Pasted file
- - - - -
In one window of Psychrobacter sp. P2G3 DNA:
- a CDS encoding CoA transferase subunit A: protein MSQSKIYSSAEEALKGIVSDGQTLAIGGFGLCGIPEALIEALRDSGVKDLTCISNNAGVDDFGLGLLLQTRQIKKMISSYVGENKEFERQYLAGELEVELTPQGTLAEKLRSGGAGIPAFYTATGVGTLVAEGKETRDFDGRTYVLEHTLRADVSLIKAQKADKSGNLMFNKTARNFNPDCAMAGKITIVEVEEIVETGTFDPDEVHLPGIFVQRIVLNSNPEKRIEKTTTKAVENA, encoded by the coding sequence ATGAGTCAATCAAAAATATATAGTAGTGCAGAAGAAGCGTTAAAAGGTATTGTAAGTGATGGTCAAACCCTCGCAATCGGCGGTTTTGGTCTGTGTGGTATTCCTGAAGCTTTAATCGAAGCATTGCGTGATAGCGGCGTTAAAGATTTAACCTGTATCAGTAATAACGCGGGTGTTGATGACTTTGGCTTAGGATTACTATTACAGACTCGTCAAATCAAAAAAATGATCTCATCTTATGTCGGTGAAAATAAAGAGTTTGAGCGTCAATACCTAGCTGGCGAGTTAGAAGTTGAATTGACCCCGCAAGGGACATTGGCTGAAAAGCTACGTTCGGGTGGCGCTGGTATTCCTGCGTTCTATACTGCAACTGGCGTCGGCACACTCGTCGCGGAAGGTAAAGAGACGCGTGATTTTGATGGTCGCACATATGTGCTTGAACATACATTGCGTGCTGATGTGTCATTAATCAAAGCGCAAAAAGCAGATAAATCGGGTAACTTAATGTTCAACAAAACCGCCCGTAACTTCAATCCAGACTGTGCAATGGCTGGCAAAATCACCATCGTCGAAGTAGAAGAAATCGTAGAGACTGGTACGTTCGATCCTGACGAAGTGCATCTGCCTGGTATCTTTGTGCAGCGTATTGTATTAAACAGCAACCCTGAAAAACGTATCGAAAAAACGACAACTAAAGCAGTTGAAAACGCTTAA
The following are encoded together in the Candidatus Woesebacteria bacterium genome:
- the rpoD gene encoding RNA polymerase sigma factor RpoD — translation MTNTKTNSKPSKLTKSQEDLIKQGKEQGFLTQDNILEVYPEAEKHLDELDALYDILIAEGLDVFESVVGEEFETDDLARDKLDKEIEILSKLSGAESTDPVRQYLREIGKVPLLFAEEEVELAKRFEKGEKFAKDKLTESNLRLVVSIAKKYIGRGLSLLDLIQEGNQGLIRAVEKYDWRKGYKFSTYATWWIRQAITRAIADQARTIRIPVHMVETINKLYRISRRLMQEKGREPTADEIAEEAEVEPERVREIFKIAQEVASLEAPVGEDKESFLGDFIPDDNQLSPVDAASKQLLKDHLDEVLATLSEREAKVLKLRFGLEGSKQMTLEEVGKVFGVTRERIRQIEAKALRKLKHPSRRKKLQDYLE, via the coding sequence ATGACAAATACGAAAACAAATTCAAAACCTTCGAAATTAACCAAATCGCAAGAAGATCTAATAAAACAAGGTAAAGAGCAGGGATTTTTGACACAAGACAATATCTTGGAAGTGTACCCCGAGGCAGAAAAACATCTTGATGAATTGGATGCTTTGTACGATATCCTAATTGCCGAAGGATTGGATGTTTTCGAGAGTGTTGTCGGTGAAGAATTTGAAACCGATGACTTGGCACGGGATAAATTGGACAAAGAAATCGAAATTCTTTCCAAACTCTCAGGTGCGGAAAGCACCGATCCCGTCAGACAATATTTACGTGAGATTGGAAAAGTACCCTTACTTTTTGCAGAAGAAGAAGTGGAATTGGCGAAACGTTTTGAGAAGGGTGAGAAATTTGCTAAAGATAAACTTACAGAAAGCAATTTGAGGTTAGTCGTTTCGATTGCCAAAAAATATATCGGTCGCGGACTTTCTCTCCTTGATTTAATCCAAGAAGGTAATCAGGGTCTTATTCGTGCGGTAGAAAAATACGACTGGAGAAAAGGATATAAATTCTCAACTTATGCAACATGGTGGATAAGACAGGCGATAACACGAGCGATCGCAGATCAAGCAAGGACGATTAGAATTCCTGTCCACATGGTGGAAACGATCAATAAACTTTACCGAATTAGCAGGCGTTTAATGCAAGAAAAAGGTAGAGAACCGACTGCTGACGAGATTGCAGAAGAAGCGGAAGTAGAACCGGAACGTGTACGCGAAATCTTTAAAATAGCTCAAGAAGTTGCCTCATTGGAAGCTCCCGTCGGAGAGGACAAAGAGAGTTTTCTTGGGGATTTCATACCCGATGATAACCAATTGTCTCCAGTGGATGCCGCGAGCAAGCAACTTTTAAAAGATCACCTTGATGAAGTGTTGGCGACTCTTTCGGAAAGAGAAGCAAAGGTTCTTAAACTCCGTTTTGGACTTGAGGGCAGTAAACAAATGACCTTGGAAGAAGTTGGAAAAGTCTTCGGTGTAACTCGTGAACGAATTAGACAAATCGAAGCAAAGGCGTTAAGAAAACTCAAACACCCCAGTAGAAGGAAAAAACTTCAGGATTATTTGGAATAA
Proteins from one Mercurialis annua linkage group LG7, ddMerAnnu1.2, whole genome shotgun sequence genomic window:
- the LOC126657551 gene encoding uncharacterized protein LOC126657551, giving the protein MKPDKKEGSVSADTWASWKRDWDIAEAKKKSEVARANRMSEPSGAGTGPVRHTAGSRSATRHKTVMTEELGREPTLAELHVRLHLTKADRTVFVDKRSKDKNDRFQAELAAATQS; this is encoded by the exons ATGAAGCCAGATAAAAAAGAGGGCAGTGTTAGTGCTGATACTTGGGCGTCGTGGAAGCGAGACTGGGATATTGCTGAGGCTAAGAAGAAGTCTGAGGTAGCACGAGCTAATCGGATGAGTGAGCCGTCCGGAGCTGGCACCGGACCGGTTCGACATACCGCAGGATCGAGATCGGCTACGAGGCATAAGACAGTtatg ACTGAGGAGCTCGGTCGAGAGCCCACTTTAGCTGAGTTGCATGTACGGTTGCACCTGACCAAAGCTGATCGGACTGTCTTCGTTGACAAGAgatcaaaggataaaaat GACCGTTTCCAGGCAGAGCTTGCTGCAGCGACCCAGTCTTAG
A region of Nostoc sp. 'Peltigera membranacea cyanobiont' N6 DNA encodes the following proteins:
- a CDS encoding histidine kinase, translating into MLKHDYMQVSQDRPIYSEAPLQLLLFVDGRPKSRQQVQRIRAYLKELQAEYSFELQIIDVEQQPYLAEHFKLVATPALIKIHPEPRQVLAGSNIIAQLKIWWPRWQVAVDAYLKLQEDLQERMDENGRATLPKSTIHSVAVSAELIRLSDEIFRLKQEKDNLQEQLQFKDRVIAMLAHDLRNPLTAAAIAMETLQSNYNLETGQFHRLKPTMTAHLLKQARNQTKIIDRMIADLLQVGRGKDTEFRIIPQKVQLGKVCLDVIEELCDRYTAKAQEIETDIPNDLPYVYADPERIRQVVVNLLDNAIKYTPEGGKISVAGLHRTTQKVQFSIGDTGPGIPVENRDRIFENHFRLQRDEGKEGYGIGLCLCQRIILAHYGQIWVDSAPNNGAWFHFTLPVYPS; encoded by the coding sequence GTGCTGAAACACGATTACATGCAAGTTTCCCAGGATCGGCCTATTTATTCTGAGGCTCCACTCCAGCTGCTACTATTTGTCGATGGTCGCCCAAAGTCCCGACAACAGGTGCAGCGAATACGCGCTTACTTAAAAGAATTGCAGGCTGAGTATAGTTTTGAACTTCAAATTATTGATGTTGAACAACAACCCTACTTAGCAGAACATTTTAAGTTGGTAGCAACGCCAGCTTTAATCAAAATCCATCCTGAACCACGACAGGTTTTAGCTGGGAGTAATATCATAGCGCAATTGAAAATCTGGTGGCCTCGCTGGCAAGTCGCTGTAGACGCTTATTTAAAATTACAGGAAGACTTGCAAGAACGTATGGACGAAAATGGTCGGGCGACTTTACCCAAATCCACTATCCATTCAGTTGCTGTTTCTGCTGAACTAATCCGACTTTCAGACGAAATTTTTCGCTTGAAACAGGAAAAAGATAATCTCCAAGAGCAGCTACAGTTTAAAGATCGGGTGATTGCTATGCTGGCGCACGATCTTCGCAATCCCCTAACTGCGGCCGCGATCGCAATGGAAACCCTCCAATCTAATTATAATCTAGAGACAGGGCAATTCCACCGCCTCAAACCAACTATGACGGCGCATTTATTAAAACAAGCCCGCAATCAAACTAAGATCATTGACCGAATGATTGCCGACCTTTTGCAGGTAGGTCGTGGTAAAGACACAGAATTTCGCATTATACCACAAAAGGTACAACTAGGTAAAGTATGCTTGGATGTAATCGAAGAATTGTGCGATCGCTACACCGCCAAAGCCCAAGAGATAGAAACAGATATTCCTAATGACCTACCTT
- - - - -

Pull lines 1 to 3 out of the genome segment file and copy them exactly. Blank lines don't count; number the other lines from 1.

In one window of Psychrobacter sp. P2G3 DNA:
- a CDS encoding CoA transferase subunit A: protein MSQSKIYSSAEEALKGIVSDGQTLAIGGFGLCGIPEALIEALRDSGVKDLTCISNNAGVDDFGLGLLLQTRQIKKMISSYVGENKEFERQYLAGELEVELTPQGTLAEKLRSGGAGIPAFYTATGVGTLVAEGKETRDFDGRTYVLEHTLRADVSLIKAQKADKSGNLMFNKTARNFNPDCAMAGKITIVEVEEIVETGTFDPDEVHLPGIFVQRIVLNSNPEKRIEKTTTKAVENA, encoded by the coding sequence ATGAGTCAATCAAAAATATATAGTAGTGCAGAAGAAGCGTTAAAAGGTATTGTAAGTGATGGTCAAACCCTCGCAATCGGCGGTTTTGGTCTGTGTGGTATTCCTGAAGCTTTAATCGAAGCATTGCGTGATAGCGGCGTTAAAGATTTAACCTGTATCAGTAATAACGCGGGTGTTGATGACTTTGGCTTAGGATTACTATTACAGACTCGTCAAATCAAAAAAATGATCTCATCTTATGTCGGTGAAAATAAAGAGTTTGAGCGTCAATACCTAGCTGGCGAGTTAGAAGTTGAATTGACCCCGCAAGGGACATTGGCTGAAAAGCTACGTTCGGGTGGCGCTGGTATTCCTGCGTTCTATACTGCAACTGGCGTCGGCACACTCGTCGCGGAAGGTAAAGAGACGCGTGATTTTGATGGTCGCACATATGTGCTTGAACATACATTGCGTGCTGATGTGTCATTAATCAAAGCGCAAAAAGCAGATAAATCGGGTAACTTAATGTTCAACAAAACCGCCCGTAACTTCAATCCAGACTGTGCAATGGCTGGCAAAATCACCATCGTCGAAGTAGAAGAAATCGTAGAGACTGGTACGTTCGATCCTGACGAAGTGCATCTGCCTGGTATCTTTGTGCAGCGTATTGTATTAAACAGCAACCCTGAAAAACGTATCGAAAAAACGACAACTAAAGCAGTTGAAAACGCTTAA
The following are encoded together in the Candidatus Woesebacteria bacterium genome: